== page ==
Typical rhetoric surrounding slavery in the United States evokes images of sprawling Southern plantations, white brutality and black resistance and flight to freedom in the North. Examining the lexicon surrounding American slavery, author Gregory Nokes noticed that rarely is the Pacific Northwest observed for its participation in the slave trade.
An Oregon native, Nokes investigated the history of slavery in his own home state. Through his research he found that Oregon was host to slaves until 1857 when slavery was finally prohibited by law. Nokes became fascinated by the 1852 case of a former slave who sued for custody of his three enslaved children. This research led to the discovery of other examples of slavery in Oregon. The result is a fascinating and compelling book called Breaking Chains: Slavery on Trial in the Oregon Territory.
Nokes’ thorough attention to detail and meticulous research helps pull together well-rounded stories that explore Oregon’s deep involvement with slavery. At the crux of this research is the story of Robin and Polly Holmes. In 1844, their owner, Nathaniel Ford, brought Robin and Polly to Oregon from Missouri with the promise of freedom for them and their three children. After spending six years helping develop Ford’s Willamette Valley farm, Ford finally released Robin and Polly, but he kept their children in bondage. Robin, after living for two years in freedom, filed a custody suit against Ford with the state of Oregon for his children’s freedom and, despite all odds, Robin won.
Breaking Chains: Slavery on Trial in the Oregon Territory
Oregon State University Press (2013)
Holmes was unable to read or write, but he was able to mount a credible case against Ford with the help of sympathetic attorneys. Oregon’s position on slavery was in flux at the time, so taking on Ford was a risky move, especially considering Ford was recruited to become a regional chief judge in 1845. Ford declined the office, but many influential leaders who wanted Oregon open to slavery remained in office. Slaving had been practiced in the Oregon Country even before the Oregon Trail brought settlers to the area.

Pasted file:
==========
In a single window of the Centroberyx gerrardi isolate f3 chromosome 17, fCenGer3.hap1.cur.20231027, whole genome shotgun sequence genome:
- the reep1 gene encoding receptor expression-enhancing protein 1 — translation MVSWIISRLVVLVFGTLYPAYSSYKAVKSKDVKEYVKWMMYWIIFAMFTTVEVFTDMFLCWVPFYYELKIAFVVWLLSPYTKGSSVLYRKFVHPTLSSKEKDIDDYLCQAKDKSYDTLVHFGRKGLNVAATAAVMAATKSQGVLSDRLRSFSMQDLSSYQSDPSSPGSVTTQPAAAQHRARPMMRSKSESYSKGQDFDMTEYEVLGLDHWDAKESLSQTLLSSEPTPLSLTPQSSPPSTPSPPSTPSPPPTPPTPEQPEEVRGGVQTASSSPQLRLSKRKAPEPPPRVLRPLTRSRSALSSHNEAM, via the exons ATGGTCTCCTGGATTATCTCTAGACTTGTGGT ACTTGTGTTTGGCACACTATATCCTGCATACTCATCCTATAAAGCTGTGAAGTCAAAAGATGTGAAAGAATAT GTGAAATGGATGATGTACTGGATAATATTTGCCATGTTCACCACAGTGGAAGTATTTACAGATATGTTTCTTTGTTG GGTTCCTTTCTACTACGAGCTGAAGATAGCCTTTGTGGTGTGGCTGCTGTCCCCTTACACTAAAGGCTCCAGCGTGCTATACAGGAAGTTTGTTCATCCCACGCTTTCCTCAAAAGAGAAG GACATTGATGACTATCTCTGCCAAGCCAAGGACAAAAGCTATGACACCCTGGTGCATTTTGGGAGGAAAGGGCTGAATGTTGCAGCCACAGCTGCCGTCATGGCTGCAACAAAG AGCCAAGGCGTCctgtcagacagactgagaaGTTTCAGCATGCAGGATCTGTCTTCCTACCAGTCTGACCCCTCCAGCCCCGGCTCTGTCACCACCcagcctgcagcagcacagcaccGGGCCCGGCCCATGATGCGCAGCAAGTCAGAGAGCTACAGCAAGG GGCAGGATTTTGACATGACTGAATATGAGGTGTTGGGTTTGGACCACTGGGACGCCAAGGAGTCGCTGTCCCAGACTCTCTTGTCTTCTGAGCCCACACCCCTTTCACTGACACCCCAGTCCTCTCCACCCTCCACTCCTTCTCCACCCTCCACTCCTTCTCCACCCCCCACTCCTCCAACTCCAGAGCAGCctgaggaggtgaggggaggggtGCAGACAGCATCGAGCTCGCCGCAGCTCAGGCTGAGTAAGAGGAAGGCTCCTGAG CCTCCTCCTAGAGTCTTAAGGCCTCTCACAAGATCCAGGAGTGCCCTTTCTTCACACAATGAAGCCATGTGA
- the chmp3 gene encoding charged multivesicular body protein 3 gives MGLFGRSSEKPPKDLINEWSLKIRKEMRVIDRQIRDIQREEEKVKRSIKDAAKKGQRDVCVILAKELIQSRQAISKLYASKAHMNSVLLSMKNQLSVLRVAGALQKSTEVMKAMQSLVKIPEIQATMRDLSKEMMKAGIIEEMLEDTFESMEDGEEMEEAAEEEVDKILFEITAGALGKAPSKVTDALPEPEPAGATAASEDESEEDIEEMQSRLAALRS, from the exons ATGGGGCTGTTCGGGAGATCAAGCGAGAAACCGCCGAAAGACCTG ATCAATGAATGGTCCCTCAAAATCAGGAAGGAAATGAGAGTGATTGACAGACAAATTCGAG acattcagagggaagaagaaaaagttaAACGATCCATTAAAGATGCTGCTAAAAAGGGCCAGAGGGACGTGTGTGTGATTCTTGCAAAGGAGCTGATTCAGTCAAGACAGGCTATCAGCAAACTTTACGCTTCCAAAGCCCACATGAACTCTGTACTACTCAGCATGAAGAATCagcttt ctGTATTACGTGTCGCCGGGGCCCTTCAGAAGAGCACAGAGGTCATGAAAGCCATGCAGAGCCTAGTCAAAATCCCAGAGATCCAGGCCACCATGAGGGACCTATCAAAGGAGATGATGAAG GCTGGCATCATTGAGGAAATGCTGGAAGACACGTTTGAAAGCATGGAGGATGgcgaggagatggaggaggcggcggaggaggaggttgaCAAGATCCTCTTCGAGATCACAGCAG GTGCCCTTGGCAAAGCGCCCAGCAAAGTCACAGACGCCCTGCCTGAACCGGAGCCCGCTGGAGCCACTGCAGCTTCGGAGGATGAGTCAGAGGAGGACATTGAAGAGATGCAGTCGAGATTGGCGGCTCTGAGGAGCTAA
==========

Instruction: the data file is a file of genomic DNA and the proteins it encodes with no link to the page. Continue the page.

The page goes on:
At times the narrative is dry due to the academic nature of the subject, but Nokes manages to construct a story thought-provoking enough to maintain interest. His frequent use of letters, photos and primary sources helps provide authentic voices for people suffering under slavery in Oregon. Nokes observes the research process as he attempts to cobble these narratives together, remarking on how the slaves’ histories and narratives were intentionally eliminated from the history books. Through these original texts, Nokes offers a unique insight into the relationship between the Holmes family and their master, from the slaves’ point of view. Breaking Chains is simultaneously a deconstruction of historical documentation and a narrative construction of slavery in the Oregon Territory.